Tuesday, June 23, 2020


I recently created a video talk for the Singapore Writers Festival, and it went live earlier this week. Maybe you watched that and decided to come by. In which case, a very warm welcome to my website! But if you haven't seen the video, here it is:

VIDEO: Where Ideas Come From with Don Bosco
Calling all budding writers! Get inspired with unusual ways to write original stories with author Don Bosco! Join him as he shares the writing process using examples from his published books. Download fun writing activities after watching the video and let your creative juices flow to write your own stories.

Remember to download the free handout that comes with this. It contains story writing tips and a few easy exercises for creating your own stories. This is the same technique that I use when writing my books. Let me know if it works for you too. Get the handout here.

The handout also includes a free story, Murtabak's Mystery Club, about a young detective named Murtabak Lee. It was illustrated by my younger son. Hope it makes you laugh!

Recently I've been busy making gamebooks. A gamebook is a story where you get to choose what happens along the way, so it's like you're playing a game. 

This is my The Secret of the Chatter Blocks gamebook, part of the Toy Mystery series, for readers 7 to 9 years old. More info here.

And this is my Welcome to the Scramble gamebook, part of the Last Kid Running series, for readers 10 to 12 years old. Book launch event photos here.

I've also started a Gamebook Academy to teach you how to make your own gamebooks! Check out the free lessons here, and have a go. It's a lot of fun!

To find out more about me and my books, start here, and then explore the different sections in the sidebar on the right.

Last year I celebrated 8 years of Super Cool Books by featuring 52 fellow kidlit creators. They were really awesome. Read their interviews here.

All this should keep you busy for a while! Thanks for dropping by, and I look forward to meeting you at one of my events.

Take care, and happy writing!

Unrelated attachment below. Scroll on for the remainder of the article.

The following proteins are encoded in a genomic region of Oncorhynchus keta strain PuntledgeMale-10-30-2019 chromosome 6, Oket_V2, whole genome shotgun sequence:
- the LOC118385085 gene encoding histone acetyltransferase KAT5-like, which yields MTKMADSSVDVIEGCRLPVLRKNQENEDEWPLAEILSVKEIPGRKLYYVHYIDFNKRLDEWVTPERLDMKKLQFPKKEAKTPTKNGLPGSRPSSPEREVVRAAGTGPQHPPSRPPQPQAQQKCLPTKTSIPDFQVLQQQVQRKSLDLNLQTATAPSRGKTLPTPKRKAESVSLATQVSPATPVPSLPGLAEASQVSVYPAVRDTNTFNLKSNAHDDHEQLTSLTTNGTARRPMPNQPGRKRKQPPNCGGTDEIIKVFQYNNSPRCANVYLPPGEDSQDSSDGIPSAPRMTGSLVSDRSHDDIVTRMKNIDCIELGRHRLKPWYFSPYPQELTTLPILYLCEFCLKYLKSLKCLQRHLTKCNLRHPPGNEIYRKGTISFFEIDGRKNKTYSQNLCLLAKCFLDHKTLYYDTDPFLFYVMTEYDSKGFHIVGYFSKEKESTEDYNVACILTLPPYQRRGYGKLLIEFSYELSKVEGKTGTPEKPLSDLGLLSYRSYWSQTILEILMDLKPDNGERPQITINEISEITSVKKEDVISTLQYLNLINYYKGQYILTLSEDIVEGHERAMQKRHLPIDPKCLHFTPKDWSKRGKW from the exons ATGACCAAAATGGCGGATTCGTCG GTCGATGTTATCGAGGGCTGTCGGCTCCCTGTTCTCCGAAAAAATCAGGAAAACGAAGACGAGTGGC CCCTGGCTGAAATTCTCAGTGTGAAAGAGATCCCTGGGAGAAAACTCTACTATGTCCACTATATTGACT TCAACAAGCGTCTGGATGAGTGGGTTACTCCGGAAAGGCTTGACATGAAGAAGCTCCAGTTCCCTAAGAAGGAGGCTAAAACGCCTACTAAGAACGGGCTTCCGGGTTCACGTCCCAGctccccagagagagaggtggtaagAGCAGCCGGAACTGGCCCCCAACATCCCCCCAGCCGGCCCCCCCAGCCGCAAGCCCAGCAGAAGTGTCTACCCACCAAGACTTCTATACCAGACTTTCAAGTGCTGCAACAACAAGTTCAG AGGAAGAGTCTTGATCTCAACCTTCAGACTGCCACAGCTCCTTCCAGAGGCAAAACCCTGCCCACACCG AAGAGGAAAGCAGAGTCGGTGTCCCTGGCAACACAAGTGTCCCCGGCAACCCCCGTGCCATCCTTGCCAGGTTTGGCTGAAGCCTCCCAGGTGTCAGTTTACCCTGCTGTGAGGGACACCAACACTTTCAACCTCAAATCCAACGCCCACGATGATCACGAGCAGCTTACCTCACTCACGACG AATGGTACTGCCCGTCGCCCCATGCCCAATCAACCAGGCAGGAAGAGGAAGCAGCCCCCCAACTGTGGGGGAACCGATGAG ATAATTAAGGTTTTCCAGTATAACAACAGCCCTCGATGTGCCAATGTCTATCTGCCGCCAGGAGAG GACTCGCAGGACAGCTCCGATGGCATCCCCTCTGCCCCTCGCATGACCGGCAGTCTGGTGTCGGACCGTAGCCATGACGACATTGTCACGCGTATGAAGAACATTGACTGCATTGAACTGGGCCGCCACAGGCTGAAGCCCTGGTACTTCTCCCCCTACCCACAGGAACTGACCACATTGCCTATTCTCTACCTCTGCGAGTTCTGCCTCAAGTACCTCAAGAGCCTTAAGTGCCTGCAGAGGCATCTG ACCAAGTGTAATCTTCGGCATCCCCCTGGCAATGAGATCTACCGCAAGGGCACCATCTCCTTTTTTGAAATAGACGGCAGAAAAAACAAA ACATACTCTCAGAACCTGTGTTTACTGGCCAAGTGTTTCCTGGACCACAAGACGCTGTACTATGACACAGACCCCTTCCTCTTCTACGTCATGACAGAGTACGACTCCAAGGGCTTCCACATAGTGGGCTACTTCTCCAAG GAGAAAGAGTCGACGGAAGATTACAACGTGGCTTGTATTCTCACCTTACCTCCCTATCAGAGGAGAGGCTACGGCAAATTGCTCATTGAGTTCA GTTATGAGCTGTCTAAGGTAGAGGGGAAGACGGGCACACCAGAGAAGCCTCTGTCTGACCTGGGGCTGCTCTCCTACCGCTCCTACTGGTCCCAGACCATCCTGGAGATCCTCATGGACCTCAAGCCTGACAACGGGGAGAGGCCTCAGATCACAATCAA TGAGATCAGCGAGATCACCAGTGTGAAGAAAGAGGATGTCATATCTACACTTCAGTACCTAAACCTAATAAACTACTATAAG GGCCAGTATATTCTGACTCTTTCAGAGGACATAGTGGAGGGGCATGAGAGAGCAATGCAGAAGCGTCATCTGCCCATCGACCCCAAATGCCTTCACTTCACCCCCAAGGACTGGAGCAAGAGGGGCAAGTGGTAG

— Don

Saturday, June 13, 2020

GAMEBOOK ACADEMY _____ Meet RANA TAHIR, she wrote a CYOA gamebook about a woman who went undercover during World War II to spy on the Nazis

NOTE: This is part of a series that explains how to create your own simple gamebooks. More articles here

An introduction, please.
My name is Rana Tahir, I'm a poet, educator, and writer. A little bit about me: I'm originally from Pakistan but grew up in Kuwait. I'm a Kundiman Poetry Fellow and author of two books. My most recent book is a gamebook titled Choose Your Own Adventure Spies: Noor Inayat Khan.

Tell us about your gamebook Choose Your Own Adventure Spies: Noor Inayat Khan.
Choose Your Own Adventure Spies: Noor Inayat Khan puts readers in the shoes of Noor Inayat Khan an SOE (Special Operations Executive) operative during World War II who went undercover to spy on the Nazis. Noor was a real person and readers get a chance to explore all the ways her life could have gone while also learning about World War II and the movement for Indian Independence. 

What were the main challenges you faced in writing this gamebook?
In writing this book the biggest challenge was just knowing when to stop. I think, if I didn't have a deadline, I could have continued writing more and more choices and endings for Noor's story. There was also the sense of responsibility I had with presenting an honest interpretation of Noor as a historical figure, and person, and to represent World War II and the movement for Indian Independence with depth. I think anyone who writes about World War II and doesn't mention or, in my case, at least allude to the Holocaust is doing a disservice; similarly, the story of European imperialism is a complex topic and while I couldn't do everything I wanted to with Noor's India storyline, I did try to at least mention some of the figures of the time and give a sense to the duplicity of the British role during that time as liberators of Europe and tyrants in India. Ultimately, because of the page limit for the book, I had to opt for a more subtle approach than what I initially drafted.

Summarise your gamebook writing process in under 30 words.
I start with an idea and then I brainstorm and outline all the choices. Next, I map them out. Afterward, I go section by section and write out the story.

How did you first get interested in gamebooks?
There are a lot of things that led to my interest in gamebooks. For one, I loved point-and-click adventure games as a kid. While the games (like the Monkey Island series from LucasArts) did not have multiple alternate endings, I did enjoy piecing together clues. Secondly, I've always enjoyed fanfiction and fandoms in general: they are a communal debate and sharing of alternate choices and endings for characters we love. In relation to that, I loved comic books. Comic book characters are always brought back and reinterpreted in a multitude of ways over the decades, in addition to the multiple timelines that exist in and outside of the canon. It was always fun to debate different ideas for how stories could go. I also frequently watch behind-the-scenes footage and documentaries about movies, especially deleted scenes and alternate endings. I think I just always wondered about other possibilities in all the things I read and watched. I had never really thought of writing a gamebook until the opportunity came, as I mentioned earlier, but I always enjoyed them.